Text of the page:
In the state legislature, Murphys is in the 4th Senate District, represented by Democrat Marie Alvarado-Gil,[12] and the 8th Assembly District, represented by Republican Jim Patterson.[13] Federally, Murphys is in California's 5th congressional district, represented by Republican Tom McClintock.[14]

Notable residents[edit]

See also[edit]


  1. ^ "2010 Census U.S. Gazetteer Files – Places – California". United States Census Bureau.
  2. ^ "Murphys". Geographic Names Information System. United States Geological Survey, United States Department of the Interior. Retrieved January 8, 2015.
  3. ^ a b Durham, David L. (1998). California's Geographic Names: A Gazetteer of Historic and Modern Names of the State. Clovis, Calif.: Word Dancer Press. p. 808. ISBN 1-884995-14-4.
  4. ^ "Murphys". Office of Historic Preservation, California State Parks. Retrieved October 6, 2012.
  5. ^ Climate Summary for Murphys, California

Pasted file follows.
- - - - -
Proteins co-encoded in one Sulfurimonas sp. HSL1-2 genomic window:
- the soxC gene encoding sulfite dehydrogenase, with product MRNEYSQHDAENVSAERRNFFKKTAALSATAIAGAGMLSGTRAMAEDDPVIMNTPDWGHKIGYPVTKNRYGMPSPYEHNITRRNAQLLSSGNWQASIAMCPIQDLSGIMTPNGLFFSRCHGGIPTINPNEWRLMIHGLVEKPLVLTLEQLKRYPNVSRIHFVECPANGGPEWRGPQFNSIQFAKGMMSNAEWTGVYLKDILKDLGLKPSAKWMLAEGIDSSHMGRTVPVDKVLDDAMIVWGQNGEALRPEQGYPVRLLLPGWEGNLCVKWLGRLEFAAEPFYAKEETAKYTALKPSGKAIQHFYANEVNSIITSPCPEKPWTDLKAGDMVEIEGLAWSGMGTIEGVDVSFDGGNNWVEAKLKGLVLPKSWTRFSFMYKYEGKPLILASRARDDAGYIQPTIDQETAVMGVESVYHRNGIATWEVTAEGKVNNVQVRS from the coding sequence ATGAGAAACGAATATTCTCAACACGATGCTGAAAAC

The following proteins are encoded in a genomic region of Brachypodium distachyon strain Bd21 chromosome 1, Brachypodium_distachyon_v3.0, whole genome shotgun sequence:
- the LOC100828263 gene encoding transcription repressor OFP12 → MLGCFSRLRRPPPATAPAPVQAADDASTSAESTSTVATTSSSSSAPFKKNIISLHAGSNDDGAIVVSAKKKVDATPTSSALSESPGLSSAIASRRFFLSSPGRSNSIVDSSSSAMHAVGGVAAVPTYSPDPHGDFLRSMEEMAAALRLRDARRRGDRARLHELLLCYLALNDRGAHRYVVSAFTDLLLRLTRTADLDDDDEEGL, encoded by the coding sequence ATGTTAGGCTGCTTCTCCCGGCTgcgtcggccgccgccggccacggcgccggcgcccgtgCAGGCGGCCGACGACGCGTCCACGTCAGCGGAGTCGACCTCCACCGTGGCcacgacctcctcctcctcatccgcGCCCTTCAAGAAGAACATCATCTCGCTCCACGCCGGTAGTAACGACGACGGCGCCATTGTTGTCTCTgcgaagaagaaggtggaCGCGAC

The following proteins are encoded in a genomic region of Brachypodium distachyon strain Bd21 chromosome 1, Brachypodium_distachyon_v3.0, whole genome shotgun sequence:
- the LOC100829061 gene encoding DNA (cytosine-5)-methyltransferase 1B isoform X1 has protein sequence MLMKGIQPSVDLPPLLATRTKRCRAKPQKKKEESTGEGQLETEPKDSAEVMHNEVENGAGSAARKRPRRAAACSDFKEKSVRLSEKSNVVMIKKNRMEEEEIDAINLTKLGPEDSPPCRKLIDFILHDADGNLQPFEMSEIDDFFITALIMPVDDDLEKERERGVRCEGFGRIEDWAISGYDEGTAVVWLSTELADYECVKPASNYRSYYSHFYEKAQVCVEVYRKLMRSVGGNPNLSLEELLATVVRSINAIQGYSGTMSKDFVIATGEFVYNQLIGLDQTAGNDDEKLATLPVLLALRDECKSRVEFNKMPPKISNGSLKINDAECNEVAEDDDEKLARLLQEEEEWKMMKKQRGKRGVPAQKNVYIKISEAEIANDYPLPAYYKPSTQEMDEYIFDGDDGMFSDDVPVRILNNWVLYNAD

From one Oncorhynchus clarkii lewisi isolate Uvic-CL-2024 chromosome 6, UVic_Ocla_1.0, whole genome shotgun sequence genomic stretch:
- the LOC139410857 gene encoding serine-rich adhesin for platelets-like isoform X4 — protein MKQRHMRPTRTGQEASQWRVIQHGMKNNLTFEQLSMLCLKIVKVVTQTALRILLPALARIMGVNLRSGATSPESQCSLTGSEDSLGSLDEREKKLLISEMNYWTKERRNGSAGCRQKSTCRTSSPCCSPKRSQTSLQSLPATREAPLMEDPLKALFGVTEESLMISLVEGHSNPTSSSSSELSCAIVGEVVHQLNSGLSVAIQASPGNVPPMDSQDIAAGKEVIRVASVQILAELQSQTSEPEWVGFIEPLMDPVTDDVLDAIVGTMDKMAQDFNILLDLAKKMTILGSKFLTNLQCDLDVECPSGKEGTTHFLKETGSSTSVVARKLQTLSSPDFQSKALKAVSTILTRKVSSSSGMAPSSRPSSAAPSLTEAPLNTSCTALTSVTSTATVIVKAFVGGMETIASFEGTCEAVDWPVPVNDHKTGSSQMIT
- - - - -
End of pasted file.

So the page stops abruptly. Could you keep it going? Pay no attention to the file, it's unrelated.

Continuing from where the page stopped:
6. ^ "2010 Census Interactive Population Search: CA - Murphys CDP". U.S. Census Bureau. Archived from the original on July 15, 2014. Retrieved July 12, 2014.
  7. ^ "U.S. Census website". United States Census Bureau. Retrieved January 31, 2008.
  8. ^ "2010 Census Interactive Population Search: CA - Murphys CDP". U.S. Census Bureau. Archived from the original on July 15, 2014. Retrieved July 12, 2014.
  9. ^ Calaveras Wine Alliance
  10. ^ Leven, Michael (January 2011). "2010 Ironstone Concours d'Elegance". Sports Car Market: 38.
  11. ^ "Cave and Mine Adventures -".
  12. ^ "Senate District 4". State of California. Retrieved June 26, 2023.
  13. ^ "Members Assembly". State of California. Retrieved June 26, 2023.
  14. ^ "California's 5th Congressional District - Representatives & District Map". Civic Impulse, LLC. Retrieved June 26, 2023.

External links[edit]